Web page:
Photo by Takuya Shima
With the English-speaking public’s view of Japan still stuck on underdressed schoolgirls and oversized robots, it’s been easy to miss the new generation of Japanese creatives reshaping art and design. We recently caught up with three leading Tokyoites working between design and fine art.
Sputniko! is deliberately hard to place: one moment she’s a highbrow artist and the next she’s a pop star. When she shows work at galleries, her physical creations—lately she’s been making techno-futurist devices—are displayed opposite JPop music videos. New Yorkers can catch her US debut at the MoMA’s Talk To Me exhibition, on display until November.
You’ve got a pretty wide mix of fans here in Tokyo. What sort of audience do you usually envision for your work? My audience currently is contemporary art people, but then there are a lot of other people. If the work is intriguing enough, it’s going to attract people who don’t know art too. I like the fact that people outside of contemporary art like my work. Whenever I do an event, I get a lot of college girls showing up and cheering, which is nice because I didn’t start making art just to show it to art people. I want to change people’s ideas, so I want people to see what I make.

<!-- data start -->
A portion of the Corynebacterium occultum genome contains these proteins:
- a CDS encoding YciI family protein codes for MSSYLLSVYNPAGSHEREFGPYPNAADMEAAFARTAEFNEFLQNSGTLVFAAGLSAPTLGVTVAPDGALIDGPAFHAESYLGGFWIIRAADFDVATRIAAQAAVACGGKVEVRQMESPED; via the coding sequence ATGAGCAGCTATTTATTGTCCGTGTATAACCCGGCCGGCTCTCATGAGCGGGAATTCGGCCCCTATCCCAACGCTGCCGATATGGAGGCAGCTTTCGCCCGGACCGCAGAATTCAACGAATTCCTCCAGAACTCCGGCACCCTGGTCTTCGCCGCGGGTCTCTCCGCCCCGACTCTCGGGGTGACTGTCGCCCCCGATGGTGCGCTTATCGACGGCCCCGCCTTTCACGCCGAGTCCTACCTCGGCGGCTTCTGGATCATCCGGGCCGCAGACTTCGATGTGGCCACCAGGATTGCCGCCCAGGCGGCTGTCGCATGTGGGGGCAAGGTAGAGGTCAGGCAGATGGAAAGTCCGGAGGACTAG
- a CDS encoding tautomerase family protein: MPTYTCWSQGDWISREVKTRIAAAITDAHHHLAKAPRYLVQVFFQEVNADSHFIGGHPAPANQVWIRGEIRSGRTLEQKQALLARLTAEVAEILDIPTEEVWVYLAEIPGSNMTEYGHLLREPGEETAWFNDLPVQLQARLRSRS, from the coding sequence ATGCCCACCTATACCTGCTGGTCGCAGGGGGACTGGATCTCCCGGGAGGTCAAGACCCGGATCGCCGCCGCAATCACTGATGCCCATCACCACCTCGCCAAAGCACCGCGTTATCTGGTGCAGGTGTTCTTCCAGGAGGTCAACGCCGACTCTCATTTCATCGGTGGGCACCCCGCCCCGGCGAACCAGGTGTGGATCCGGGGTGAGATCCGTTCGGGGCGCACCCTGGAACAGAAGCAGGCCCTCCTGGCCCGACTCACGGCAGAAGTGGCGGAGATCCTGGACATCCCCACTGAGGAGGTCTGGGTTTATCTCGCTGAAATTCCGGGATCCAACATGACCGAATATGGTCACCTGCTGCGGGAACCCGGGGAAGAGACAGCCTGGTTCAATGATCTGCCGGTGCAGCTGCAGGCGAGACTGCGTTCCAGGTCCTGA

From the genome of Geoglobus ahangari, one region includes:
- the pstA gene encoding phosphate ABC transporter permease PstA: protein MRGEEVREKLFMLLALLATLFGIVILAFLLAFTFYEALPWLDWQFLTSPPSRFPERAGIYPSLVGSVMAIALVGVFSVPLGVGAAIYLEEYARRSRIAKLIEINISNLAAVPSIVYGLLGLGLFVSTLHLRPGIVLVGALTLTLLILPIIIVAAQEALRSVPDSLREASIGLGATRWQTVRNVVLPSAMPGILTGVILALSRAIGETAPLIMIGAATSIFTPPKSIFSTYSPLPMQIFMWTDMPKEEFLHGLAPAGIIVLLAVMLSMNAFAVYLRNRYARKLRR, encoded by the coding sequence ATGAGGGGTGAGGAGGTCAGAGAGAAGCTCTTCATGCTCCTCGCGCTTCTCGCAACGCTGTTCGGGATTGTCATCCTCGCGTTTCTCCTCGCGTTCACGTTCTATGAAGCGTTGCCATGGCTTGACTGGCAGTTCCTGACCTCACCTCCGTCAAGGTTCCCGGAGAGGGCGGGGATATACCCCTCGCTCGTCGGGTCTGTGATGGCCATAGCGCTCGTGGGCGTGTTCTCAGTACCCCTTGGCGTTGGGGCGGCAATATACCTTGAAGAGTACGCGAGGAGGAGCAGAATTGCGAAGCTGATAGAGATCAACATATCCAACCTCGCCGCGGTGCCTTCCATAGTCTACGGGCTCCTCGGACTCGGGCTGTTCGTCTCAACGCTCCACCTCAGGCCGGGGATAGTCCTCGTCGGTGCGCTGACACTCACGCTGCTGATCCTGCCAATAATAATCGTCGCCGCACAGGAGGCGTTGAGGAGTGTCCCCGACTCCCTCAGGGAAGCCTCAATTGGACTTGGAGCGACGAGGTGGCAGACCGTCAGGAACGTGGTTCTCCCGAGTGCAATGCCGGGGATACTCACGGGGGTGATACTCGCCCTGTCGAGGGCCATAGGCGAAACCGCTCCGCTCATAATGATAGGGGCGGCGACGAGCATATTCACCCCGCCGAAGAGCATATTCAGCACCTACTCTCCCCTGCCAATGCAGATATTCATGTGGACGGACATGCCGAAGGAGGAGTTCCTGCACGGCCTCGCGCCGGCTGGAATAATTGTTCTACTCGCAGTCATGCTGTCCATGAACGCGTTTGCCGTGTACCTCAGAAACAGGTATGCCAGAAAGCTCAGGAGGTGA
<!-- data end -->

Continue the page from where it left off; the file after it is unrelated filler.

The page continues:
Does anything interesting come out of sticking the high art crowd and the pop music crowd in the same room together? All the time. Sometimes people in the arts – only a few of them, not all – can say things like, “because she has mass appeal, her art is not good,” which I find ridiculous. It’s worth doing something that’s different. I really like it when people love my work, and I really like it when they hate it. I like to encourage discussion. At the MoMA opening, I heard a lot of people talking about menstruation. You don’t often get to talk about menstruation at an art opening!
I’m thinking of moving to New York sometime in the future. I’ve been based in Japan for the past year, but it’s tough being a woman in Japan in your twenties. I’m 26 and I’ve just started my life, but people have started asking me if I’ll get married soon. There’s an old saying here: “Women are Christmas cakes: you have to get married by your 25th.” After that you’re just old. But then people say I’m too young to be a “proper” artist, since I’m in my 20’s. Some people even think I’m not making my own work! I met a journalist who was surprised I could talk about my work, because she thought I was just a model with someone behind me actually making it. It’s like I’m too young to be an artist but too old to be a woman. So, New York.